Education Today Logo


Education Today Cover Browse Issue

Government schools still receiving less funding?

News Image

Some research from Save our Schools puts paid to the idea that Government and Private schools were drawing even in terms of funding.

New figures show that government funding increases continue to favour private schools over public schools. 

Total government funding (Commonwealth and state/territory) for private schools increased by $574 per student, adjusted for inflation, between 2012-13 and 2015-16. 

In the same period (which includes the first 2½ years of Gonski funding) total government funding per student increased by $324 per student in public schools. 

Over the previous three years from 2009-10 to 2012-13, total government funding for public schools was cut by $412 per student while funding for private schools increased by $592 per student.

The disparity in funding increases resulted from much larger increases for private schools than public schools by the Commonwealth and the failure of state/territory governments - the major providers for public schools – to increase their funding in any significant way since 2012-13.

The report says there are bleak prospects for increased funding for public schools under the Turnbull Government’s Gonski 2.0 funding plan. Public schools are likely to remain significantly under-funded unless state/territory governments reverse their past practice of substituting Commonwealth funding for their own and failing to increase funding above the rate of cost increases.

According to Save Our Schools, in contrast, the majority of private schools will be over-funded under the Turnbull plan and will cost the taxpayer billions of dollars over the next decade.

The report asserts that Public schools enroll 80-85% of disadvantaged students and that the failure to adequately fund public schools over the past 20 years and more has imposed a huge social cost. It has resulted in a failure to address disadvantage in education.

Shockingly, a large proportion of low SES, Indigenous and remote area students do not achieve international minimum standards in reading, mathematics and science and there are gaps of 3-4 years in learning between disadvantaged and advantaged students.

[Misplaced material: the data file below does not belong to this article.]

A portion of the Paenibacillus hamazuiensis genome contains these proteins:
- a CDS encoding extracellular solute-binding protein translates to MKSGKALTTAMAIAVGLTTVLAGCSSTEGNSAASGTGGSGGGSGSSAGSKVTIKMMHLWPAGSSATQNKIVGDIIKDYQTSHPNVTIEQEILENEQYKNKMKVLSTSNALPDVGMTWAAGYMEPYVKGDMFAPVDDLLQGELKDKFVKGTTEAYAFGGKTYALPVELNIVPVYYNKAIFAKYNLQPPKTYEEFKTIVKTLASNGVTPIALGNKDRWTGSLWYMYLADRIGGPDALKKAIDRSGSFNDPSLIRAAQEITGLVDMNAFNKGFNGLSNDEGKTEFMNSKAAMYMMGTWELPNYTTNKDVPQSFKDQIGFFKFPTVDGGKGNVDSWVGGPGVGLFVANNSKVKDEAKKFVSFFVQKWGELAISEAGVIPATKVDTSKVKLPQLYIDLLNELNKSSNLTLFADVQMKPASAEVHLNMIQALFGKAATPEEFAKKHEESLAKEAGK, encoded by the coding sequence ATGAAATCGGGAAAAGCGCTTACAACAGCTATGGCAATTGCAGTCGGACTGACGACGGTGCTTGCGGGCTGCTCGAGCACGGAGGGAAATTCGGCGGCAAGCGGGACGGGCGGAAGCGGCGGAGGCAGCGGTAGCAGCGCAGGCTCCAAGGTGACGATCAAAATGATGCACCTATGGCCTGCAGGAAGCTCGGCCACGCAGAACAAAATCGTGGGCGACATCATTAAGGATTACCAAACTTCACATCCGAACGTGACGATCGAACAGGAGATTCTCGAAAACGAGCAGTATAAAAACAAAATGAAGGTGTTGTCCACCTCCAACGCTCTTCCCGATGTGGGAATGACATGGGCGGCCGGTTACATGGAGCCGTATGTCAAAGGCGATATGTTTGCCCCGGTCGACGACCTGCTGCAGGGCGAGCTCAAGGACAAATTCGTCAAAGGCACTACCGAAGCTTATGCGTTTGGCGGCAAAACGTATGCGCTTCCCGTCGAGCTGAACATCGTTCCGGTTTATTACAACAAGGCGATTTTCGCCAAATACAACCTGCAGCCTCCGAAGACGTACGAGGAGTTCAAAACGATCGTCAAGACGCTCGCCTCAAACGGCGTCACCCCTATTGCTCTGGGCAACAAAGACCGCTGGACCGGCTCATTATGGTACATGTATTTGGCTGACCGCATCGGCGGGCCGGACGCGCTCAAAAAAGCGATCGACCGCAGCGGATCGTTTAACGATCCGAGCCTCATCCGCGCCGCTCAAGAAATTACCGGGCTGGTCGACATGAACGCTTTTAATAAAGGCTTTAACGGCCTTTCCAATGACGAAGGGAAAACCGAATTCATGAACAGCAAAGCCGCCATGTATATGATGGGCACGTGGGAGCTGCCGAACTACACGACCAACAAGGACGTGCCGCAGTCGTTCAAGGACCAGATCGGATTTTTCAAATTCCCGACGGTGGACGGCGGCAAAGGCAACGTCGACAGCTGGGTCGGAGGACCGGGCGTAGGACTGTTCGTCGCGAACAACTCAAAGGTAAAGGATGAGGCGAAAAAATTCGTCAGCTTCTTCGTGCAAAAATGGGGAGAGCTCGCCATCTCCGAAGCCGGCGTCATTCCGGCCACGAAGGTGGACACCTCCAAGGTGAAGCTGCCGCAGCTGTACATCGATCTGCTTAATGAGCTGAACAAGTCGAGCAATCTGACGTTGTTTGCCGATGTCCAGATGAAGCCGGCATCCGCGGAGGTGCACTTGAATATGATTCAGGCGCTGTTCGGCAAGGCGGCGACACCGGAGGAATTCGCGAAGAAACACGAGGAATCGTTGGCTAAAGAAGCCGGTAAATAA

The report says that over the longer term, a new national agreement is required to target additional resources to disadvantaged public schools, remove all over-funding of private schools and integrate Commonwealth and state/territory funding. It will require a new Gonski PLUS model that builds on the principles of Gonski 1.0. 

11 Apr 2019 | National
AITSL Stakeholder Survey now open News Image

Teachers, school leaders and the entire education sector can have their say in the 2019 Australian Institute for Teaching and School Leadership Survey which is open now. Read More

11 Apr 2019
Early career teachers get dramatic with NIDA News Image

NIDA continues to invest in the creative practice of early career teachers in primary and secondary schools with the 2019 Creative Ambassador’s Initiative.
Read More

10 Apr 2019 | National
New teachers love induction support app News Image

Downloaded more than 17,000 times, the AITSL My Induction app offers expert advice, answers to frequently asked questions and allows new teachers to track their professional wellbeing. Read More

10 Apr 2019 | National
Reform of preschools front and centre in election period News Image

Research shows that two years of quality preschool sets a child up for success, and happily the issue is gaining traction with politicians.
Read More

10 Apr 2019 | National
Domestic violence causes homelessness News Image

The number of people seeking help from homelessness services due to domestic and family violence has risen in recent years but only 4% of those who approached a homelessness service for long-term housing actually received it. Read More